I am working on my fight premiere video. I do have a really expensive high end computer. First I only used 16 gb of ram and when it would use the 16gb adobe would freeze and it would kind of get stuck. Now I plugged in 32 additional gigs and I have 48 gigs of ram. However my computer isn't using more then 31 GB. At first I had issues because the standby ram wasn't being reduced and there would be no free ram. I downloaded microsoft's utility to free stanby ram. Now I have 17 gigs free. enter image description here

It still refuses to allocate more ram to premiere. Is this because premiere isn't used to have 48 gigs? can I lift this ram cap somewhere?

it hits a ceiling of 31 gigs of ram and refuses to allocate further.


I upgraded from premiere cs6 to 2014.1 cc pro and pro started using almost all the ram at times. However that didn't solve issues for me.

  • 1
    Have you checked to see if your motherboard actually supports more than 32GB of RAM? And What version of windows are you running, some of them might be limited in memory support.
    – user10354
    Feb 19, 2015 at 7:52
  • 1
    This doesn't seem like a Premiere issue, but an issue with your PC. As Andrew said, you may not actually be able to use more than 32Gb.
    – Dr Mayhem
    Feb 20, 2015 at 8:31
  • Just for the records, probably the problem is not that one, but, have you tried to run a full memtest ? Download Memtest+ 5.01 from memtest.org/#downiso , burn it on a cd and run the test until you have at least one pass working. Said this at least we can put aside a motherboard/ram problem in accessing all the 48 Gigs ;) and go check more in deep for the resolution. Jan 2, 2016 at 21:48

3 Answers 3


Premiere does not have a maximum memory usability limit. As several others pointed out, this is probably a motherboard limitation issue. @nofare's solution for working with proxies is one way to reduce the memory needs for your project.

My guess would be, based on your original statement, that the problem is not memory allocation, but disk read speed or perhaps some overly-gargantuan source files. I edit HD and 4K in Premiere on a MBP with 16GB ram all the time and can't ever remember maxing out my RAM.

A few other things to check, assuming for the sake of argument that your motherboard is not the problem:

  • What is Premiere's internal "soft" maximum memory allocation set to? This will not only tell you how much your OS is actually seeing, but also how much Premiere is willing to consume.

  • Where are your source files located - on internal storage, a USB drive, in the cloud, etc? Premiere could be slowing down as a result of trying to read your source files, particularly if you are using multiple streams simultaneously, from slow I/O sources like USB 2.0 or cloud-based drives.

  • What is your largest-resolution timeline asset? And, how is it encoded? If you're using gigantic Photoshop files on your timeline, yeah, well...it's gonna be slow. Same goes for RAW video or even 4k mpeg files. They just don't edit easily and could contribute to choppiness or temporary "freezing" in the interface.

  • What is your playback display quality set to? I typically work with this set to 1/2 or even 1/4 for optimum fps.


You should consider using proxies instead of editing native files.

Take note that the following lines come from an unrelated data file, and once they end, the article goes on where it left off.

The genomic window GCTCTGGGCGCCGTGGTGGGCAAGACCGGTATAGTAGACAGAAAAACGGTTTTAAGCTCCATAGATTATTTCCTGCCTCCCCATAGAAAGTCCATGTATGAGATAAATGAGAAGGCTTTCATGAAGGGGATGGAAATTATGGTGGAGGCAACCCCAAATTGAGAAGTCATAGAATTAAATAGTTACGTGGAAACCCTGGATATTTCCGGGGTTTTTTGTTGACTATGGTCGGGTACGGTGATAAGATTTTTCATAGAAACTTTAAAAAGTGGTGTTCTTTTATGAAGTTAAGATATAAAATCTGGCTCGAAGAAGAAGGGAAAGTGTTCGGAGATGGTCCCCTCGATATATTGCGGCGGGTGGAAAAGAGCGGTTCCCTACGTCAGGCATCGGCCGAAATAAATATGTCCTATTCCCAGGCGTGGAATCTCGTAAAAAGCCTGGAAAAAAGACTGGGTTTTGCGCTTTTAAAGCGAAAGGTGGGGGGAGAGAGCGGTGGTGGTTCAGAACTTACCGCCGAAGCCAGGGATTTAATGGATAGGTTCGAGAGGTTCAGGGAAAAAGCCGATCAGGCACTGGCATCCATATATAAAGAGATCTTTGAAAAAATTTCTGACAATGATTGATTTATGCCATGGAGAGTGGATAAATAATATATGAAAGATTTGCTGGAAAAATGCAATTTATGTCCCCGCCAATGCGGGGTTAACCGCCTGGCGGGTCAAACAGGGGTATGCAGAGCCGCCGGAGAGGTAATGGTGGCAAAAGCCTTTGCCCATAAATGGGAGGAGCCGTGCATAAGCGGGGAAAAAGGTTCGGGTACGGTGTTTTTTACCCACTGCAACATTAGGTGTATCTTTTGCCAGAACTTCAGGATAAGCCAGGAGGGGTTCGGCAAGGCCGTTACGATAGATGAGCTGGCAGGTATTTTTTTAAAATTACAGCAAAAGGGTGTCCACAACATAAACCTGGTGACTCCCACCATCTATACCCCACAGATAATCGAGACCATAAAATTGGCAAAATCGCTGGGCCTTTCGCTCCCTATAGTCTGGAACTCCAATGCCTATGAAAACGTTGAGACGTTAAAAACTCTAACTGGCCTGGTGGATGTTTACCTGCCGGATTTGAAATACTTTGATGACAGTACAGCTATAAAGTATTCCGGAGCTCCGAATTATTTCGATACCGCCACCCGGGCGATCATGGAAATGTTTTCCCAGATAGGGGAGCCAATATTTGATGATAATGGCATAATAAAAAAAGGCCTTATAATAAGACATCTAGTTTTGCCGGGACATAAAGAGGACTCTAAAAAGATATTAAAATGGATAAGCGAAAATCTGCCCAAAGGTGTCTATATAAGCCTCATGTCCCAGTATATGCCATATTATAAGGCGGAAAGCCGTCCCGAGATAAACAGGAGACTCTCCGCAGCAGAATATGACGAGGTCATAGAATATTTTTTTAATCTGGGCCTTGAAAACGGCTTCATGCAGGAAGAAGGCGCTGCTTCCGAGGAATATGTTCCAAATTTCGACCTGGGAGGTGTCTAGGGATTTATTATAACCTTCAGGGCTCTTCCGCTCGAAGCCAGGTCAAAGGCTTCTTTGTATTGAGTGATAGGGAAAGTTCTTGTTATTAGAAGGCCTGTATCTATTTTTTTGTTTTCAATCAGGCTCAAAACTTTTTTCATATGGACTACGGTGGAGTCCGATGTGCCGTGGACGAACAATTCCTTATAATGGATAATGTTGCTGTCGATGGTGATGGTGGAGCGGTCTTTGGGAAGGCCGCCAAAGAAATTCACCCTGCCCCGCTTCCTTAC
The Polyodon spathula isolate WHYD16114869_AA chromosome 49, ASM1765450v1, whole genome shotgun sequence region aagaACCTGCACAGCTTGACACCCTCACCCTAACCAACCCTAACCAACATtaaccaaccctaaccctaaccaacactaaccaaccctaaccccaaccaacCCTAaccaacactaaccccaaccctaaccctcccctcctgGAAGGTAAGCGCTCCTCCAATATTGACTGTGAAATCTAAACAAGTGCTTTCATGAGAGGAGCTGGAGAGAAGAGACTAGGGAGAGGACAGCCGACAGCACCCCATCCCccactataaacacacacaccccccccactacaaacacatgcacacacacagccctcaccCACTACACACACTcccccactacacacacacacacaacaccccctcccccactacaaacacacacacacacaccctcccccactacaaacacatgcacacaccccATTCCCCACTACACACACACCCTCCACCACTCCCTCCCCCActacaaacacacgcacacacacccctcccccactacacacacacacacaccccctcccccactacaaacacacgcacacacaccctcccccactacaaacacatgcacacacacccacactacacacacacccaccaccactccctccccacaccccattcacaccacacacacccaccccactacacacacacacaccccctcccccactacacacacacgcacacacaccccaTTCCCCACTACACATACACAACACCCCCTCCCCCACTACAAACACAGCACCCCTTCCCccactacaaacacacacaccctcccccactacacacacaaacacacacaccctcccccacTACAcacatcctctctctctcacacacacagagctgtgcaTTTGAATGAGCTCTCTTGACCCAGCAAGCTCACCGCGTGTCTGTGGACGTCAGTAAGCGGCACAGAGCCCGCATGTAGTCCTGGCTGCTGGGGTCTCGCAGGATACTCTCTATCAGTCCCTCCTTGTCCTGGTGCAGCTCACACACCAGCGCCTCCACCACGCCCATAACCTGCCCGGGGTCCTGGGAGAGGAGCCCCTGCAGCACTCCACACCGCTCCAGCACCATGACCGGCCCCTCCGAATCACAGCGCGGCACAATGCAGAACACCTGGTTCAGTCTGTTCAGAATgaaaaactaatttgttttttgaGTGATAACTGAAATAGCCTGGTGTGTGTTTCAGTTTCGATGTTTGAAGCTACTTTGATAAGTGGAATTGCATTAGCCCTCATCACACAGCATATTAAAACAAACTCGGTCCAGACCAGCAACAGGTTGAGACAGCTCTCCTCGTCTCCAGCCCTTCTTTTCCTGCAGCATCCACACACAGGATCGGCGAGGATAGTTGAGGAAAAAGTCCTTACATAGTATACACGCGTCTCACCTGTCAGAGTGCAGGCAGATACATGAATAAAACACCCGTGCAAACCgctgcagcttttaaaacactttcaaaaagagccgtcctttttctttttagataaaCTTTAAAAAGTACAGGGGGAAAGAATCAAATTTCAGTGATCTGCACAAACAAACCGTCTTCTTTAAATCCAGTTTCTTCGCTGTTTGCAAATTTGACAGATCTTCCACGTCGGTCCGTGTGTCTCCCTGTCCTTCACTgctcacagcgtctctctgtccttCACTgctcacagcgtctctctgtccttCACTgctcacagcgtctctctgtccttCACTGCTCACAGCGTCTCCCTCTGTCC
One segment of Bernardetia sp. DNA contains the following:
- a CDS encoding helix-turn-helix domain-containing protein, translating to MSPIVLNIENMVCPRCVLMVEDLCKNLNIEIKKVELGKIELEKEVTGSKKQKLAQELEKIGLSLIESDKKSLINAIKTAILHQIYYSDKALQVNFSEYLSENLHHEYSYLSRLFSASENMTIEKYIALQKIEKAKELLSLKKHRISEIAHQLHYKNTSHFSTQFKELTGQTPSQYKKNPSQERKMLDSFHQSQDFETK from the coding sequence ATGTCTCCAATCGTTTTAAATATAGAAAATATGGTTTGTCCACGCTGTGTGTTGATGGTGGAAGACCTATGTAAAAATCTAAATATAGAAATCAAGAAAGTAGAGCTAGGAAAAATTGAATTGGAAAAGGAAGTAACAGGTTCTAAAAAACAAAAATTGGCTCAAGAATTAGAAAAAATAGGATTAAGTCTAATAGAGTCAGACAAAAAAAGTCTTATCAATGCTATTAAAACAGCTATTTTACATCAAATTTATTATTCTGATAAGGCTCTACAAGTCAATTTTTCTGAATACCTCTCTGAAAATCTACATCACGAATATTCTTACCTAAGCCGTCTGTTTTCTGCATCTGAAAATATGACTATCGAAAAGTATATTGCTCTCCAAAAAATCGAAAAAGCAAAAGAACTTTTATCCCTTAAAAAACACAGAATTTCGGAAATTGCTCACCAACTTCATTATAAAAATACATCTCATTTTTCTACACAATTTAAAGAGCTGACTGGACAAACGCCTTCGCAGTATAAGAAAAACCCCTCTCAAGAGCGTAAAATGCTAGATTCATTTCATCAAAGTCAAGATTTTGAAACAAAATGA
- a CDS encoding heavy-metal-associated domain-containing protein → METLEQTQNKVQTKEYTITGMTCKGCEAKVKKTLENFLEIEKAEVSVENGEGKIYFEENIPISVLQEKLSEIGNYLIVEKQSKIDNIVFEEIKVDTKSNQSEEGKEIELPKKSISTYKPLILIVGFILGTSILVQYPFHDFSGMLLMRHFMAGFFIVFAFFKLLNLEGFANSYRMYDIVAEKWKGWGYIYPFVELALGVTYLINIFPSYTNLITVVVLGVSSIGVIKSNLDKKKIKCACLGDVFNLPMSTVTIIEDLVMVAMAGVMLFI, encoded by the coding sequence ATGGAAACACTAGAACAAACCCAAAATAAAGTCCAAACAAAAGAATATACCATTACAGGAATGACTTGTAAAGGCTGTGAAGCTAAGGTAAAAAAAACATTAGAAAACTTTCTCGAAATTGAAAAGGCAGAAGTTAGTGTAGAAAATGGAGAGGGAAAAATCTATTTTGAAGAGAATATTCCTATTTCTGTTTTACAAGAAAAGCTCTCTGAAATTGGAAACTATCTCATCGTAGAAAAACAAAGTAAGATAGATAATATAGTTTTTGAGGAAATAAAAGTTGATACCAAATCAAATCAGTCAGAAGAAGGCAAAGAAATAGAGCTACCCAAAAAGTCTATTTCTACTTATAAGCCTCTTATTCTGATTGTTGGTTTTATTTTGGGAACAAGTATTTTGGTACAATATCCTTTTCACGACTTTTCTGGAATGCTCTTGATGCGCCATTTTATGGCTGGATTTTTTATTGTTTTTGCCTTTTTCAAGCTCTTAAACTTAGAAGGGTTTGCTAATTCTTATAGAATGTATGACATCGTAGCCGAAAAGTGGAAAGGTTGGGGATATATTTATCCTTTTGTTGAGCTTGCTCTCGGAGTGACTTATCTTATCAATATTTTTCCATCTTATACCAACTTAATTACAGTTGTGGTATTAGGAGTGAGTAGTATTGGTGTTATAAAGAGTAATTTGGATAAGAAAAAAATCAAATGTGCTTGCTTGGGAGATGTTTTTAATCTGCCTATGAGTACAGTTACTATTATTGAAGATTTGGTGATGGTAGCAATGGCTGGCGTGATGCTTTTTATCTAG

• Transcode your native files to lighter versions, by for example using the ProRes Proxy codec, or the DNxHD36 codec. You'll end up with lower resolution files, but they'll be "lighter" (less large/heavy) and therefore easier for your computer to read/play.
  • The proxy files and the native files should have the same names. Keep it as such. So for instance, a native file called "Car.mov" (shot in ProRes HQ) would have its proxy version also called "Car.mov", but in ProRes Proxy. Same with, say, RED camera files: a native R3D file folder would be "D009_C002_0621AJ.RDC" and its proxy version, say in ProRes Proxy, would be "D009_C002_0621AJ.mov".
  • Import those proxy files to your editing project. Edit normally.
  • Once you picture-lock, unlink your edit from the Proxy files. Then link your edit to your native files. Because the proxy files and the native files have the same name, you should have no issue doing the relinking.
  • Presto, you'll then have a picture-locked edit with native files. Do you color correction, and export.

Here's a simple how-to video that explains the unlinking/relinking: https://youtu.be/hsqFilCBKIY It's for Premiere CS6. There are other how-tos out there for other editing programs.

  • This may provide a work around for the issue, but would be better if you could expand it with more details on how to use this feature to solve the OP's problem.
    – AJ Henderson
    Nov 2, 2015 at 21:29

I still run CS6, but it shouldnt matter. My system has 128 GB of ram, and premiere takes full advantage of all of it. There is a setting in After Effects where you can allocate how many cores (in my case 48 cores), and I am able to do 3GB per core using 40 cores and I leave 8 cores with 8 gb of ram for overhead.

You could look into a program called ProcessLasso, it is fantastic for managing and moving around, allocating system processes, such as memory trimming, realtime throttling (so your computer doesnt hang), priorities of memory, pinning cores to specific programs, etc.

It speeds things up- tremendously. Especially if you have a lot of cores and a lot of ram.

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